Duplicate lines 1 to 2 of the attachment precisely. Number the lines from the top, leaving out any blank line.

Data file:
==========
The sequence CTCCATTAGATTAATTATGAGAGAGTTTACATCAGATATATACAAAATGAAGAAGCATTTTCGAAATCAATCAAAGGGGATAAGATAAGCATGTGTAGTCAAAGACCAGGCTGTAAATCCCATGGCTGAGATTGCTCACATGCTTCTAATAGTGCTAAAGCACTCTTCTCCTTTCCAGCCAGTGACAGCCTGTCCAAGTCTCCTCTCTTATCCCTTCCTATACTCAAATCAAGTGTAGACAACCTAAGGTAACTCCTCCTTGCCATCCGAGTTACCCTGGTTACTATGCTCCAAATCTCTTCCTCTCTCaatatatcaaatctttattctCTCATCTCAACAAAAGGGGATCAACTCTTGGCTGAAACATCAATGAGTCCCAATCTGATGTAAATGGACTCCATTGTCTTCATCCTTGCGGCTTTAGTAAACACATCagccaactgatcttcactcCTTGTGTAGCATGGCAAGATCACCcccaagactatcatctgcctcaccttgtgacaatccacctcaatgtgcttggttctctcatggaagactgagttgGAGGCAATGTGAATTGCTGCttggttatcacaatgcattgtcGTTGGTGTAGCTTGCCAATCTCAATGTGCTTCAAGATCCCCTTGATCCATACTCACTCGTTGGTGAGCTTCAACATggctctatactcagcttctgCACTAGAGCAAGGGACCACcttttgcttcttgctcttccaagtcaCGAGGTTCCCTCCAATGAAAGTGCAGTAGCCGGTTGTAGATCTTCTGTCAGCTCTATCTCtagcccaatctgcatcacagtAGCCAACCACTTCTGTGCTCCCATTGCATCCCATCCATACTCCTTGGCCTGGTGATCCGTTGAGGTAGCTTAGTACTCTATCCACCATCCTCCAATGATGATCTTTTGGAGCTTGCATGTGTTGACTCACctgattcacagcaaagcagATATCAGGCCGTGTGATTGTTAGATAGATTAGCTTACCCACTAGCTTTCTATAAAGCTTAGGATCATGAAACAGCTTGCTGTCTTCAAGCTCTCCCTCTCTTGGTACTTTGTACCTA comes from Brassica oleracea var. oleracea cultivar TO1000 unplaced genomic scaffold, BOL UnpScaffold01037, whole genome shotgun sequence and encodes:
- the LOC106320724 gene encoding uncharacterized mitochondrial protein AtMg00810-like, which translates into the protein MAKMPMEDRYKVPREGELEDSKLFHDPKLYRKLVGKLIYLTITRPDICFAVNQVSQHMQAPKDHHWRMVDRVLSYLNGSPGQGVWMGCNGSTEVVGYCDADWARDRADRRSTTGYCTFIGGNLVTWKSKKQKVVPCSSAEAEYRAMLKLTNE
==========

The sequence CTCCATTAGATTAATTATGAGAGAGTTTACATCAGATATATACAAAATGAAGAAGCATTTTCGAAATCAATCAAAGGGGATAAGATAAGCATGTGTAGTCAAAGACCAGGCTGTAAATCCCATGGCTGAGATTGCTCACATGCTTCTAATAGTGCTAAAGCACTCTTCTCCTTTCCAGCCAGTGACAGCCTGTCCAAGTCTCCTCTCTTATCCCTTCCTATACTCAAATCAAGTGTAGACAACCTAAGGTAACTCCTCCTTGCCATCCGAGTTACCCTGGTTACTATGCTCCAAATCTCTTCCTCTCTCaatatatcaaatctttattctCTCATCTCAACAAAAGGGGATCAACTCTTGGCTGAAACATCAATGAGTCCCAATCTGATGTAAATGGACTCCATTGTCTTCATCCTTGCGGCTTTAGTAAACACATCagccaactgatcttcactcCTTGTGTAGCATGGCAAGATCACCcccaagactatcatctgcctcaccttgtgacaatccacctcaatgtgcttggttctctcatggaagactgagttgGAGGCAATGTGAATTGCTGCttggttatcacaatgcattgtcGTTGGTGTAGCTTGCCAATCTCAATGTGCTTCAAGATCCCCTTGATCCATACTCACTCGTTGGTGAGCTTCAACATggctctatactcagcttctgCACTAGAGCAAGGGACCACcttttgcttcttgctcttccaagtcaCGAGGTTCCCTCCAATGAAAGTGCAGTAGCCGGTTGTAGATCTTCTGTCAGCTCTATCTCtagcccaatctgcatcacagtAGCCAACCACTTCTGTGCTCCCATTGCATCCCATCCATACTCCTTGGCCTGGTGATCCGTTGAGGTAGCTTAGTACTCTATCCACCATCCTCCAATGATGATCTTTTGGAGCTTGCATGTGTTGACTCACctgattcacagcaaagcagATATCAGGCCGTGTGATTGTTAGATAGATTAGCTTACCCACTAGCTTTCTATAAAGCTTAGGATCATGAAACAGCTTGCTGTCTTCAAGCTCTCCCTCTCTTGGTACTTTGTACCTA comes from Brassica oleracea var. oleracea cultivar TO1000 unplaced genomic scaffold, BOL UnpScaffold01037, whole genome shotgun sequence and encodes:
- the LOC106320724 gene encoding uncharacterized mitochondrial protein AtMg00810-like, which translates into the protein MAKMPMEDRYKVPREGELEDSKLFHDPKLYRKLVGKLIYLTITRPDICFAVNQVSQHMQAPKDHHWRMVDRVLSYLNGSPGQGVWMGCNGSTEVVGYCDADWARDRADRRSTTGYCTFIGGNLVTWKSKKQKVVPCSSAEAEYRAMLKLTNE